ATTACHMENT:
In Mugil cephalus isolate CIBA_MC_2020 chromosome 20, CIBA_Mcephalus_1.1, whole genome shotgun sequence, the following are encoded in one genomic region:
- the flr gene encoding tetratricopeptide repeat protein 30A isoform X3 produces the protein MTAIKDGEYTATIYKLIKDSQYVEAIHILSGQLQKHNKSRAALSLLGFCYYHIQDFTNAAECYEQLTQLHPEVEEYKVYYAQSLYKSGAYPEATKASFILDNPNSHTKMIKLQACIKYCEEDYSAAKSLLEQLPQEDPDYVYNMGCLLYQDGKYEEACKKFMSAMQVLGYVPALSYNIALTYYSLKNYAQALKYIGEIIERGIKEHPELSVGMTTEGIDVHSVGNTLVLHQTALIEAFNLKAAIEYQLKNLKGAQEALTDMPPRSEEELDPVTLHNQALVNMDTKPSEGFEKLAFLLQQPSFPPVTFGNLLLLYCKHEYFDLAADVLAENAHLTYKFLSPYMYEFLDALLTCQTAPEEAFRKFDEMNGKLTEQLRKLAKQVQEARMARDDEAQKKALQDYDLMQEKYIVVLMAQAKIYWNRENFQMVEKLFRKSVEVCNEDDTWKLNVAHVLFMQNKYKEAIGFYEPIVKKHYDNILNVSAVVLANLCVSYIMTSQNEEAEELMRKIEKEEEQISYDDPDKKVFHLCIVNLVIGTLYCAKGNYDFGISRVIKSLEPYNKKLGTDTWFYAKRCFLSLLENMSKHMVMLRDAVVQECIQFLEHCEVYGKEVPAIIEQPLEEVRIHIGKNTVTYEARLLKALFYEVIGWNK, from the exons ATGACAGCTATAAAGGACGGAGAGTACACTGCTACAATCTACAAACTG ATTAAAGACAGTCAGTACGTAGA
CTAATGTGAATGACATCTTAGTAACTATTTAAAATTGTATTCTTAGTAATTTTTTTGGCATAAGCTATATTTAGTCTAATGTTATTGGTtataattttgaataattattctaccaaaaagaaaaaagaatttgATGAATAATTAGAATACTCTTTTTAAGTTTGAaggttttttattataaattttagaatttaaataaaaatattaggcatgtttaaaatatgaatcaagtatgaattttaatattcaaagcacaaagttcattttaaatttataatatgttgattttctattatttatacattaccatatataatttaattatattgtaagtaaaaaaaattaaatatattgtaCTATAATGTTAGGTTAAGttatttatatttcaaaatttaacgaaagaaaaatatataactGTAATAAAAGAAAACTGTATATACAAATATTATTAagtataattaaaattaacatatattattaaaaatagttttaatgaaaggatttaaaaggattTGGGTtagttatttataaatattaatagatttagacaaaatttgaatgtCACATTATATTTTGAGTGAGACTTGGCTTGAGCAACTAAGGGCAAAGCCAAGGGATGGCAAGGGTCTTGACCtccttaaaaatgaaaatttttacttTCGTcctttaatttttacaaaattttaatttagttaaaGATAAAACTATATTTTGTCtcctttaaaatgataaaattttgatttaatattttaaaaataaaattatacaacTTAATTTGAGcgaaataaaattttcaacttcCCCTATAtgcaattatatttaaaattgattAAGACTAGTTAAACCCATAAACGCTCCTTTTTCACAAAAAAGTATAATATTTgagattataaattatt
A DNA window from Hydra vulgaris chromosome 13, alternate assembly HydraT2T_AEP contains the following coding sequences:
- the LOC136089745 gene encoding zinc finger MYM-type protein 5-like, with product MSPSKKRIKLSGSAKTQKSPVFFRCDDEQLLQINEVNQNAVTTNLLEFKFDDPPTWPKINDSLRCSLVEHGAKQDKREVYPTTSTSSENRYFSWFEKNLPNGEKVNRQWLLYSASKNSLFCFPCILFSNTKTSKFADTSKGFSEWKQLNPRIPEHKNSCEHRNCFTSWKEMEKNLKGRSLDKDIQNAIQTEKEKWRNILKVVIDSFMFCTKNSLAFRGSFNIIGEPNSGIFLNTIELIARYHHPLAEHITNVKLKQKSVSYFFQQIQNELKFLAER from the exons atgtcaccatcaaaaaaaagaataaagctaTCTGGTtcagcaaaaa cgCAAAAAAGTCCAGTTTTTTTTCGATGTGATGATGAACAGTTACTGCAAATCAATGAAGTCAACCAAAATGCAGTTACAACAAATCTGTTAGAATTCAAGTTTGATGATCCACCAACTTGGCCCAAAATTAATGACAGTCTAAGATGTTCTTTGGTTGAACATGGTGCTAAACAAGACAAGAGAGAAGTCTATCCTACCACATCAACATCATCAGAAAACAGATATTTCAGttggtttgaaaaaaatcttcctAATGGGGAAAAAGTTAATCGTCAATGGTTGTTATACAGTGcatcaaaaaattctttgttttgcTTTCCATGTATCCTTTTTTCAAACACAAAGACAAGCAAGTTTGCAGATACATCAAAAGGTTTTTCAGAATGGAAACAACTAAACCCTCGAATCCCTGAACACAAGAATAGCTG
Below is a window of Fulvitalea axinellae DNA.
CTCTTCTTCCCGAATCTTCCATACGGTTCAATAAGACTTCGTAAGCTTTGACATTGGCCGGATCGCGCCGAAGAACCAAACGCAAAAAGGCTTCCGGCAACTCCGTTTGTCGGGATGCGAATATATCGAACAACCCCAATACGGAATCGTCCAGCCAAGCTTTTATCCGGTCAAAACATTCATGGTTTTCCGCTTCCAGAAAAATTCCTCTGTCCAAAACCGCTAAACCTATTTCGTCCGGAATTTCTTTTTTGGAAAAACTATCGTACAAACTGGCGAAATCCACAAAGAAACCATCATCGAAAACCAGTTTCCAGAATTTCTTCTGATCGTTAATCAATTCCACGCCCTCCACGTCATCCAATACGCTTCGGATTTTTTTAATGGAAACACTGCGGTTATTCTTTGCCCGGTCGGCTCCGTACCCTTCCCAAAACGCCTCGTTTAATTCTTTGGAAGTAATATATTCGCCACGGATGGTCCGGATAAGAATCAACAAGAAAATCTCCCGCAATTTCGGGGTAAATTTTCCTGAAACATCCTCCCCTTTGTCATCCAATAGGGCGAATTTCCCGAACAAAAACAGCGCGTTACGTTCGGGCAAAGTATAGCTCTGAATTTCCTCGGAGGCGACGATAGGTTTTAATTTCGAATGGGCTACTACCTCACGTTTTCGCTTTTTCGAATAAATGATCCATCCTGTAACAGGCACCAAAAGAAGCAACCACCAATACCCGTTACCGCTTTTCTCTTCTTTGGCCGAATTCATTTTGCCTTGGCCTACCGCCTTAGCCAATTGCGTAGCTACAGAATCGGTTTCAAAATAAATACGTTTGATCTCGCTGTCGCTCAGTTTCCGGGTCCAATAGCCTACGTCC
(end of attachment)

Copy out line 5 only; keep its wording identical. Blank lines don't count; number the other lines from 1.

- the LOC136089745 gene encoding zinc finger MYM-type protein 5-like, with product MSPSKKRIKLSGSAKTQKSPVFFRCDDEQLLQINEVNQNAVTTNLLEFKFDDPPTWPKINDSLRCSLVEHGAKQDKREVYPTTSTSSENRYFSWFEKNLPNGEKVNRQWLLYSASKNSLFCFPCILFSNTKTSKFADTSKGFSEWKQLNPRIPEHKNSCEHRNCFTSWKEMEKNLKGRSLDKDIQNAIQTEKEKWRNILKVVIDSFMFCTKNSLAFRGSFNIIGEPNSGIFLNTIELIARYHHPLAEHITNVKLKQKSVSYFFQQIQNELKFLAER from the exons atgtcaccatcaaaaaaaagaataaagctaTCTGGTtcagcaaaaa cgCAAAAAAGTCCAGTTTTTTTTCGATGTGATGATGAACAGTTACTGCAAATCAATGAAGTCAACCAAAATGCAGTTACAACAAATCTGTTAGAATTCAAGTTTGATGATCCACCAACTTGGCCCAAAATTAATGACAGTCTAAGATGTTCTTTGGTTGAACATGGTGCTAAACAAGACAAGAGAGAAGTCTATCCTACCACATCAACATCATCAGAAAACAGATATTTCAGttggtttgaaaaaaatcttcctAATGGGGAAAAAGTTAATCGTCAATGGTTGTTATACAGTGcatcaaaaaattctttgttttgcTTTCCATGTATCCTTTTTTCAAACACAAAGACAAGCAAGTTTGCAGATACATCAAAAGGTTTTTCAGAATGGAAACAACTAAACCCTCGAATCCCTGAACACAAGAATAGCTG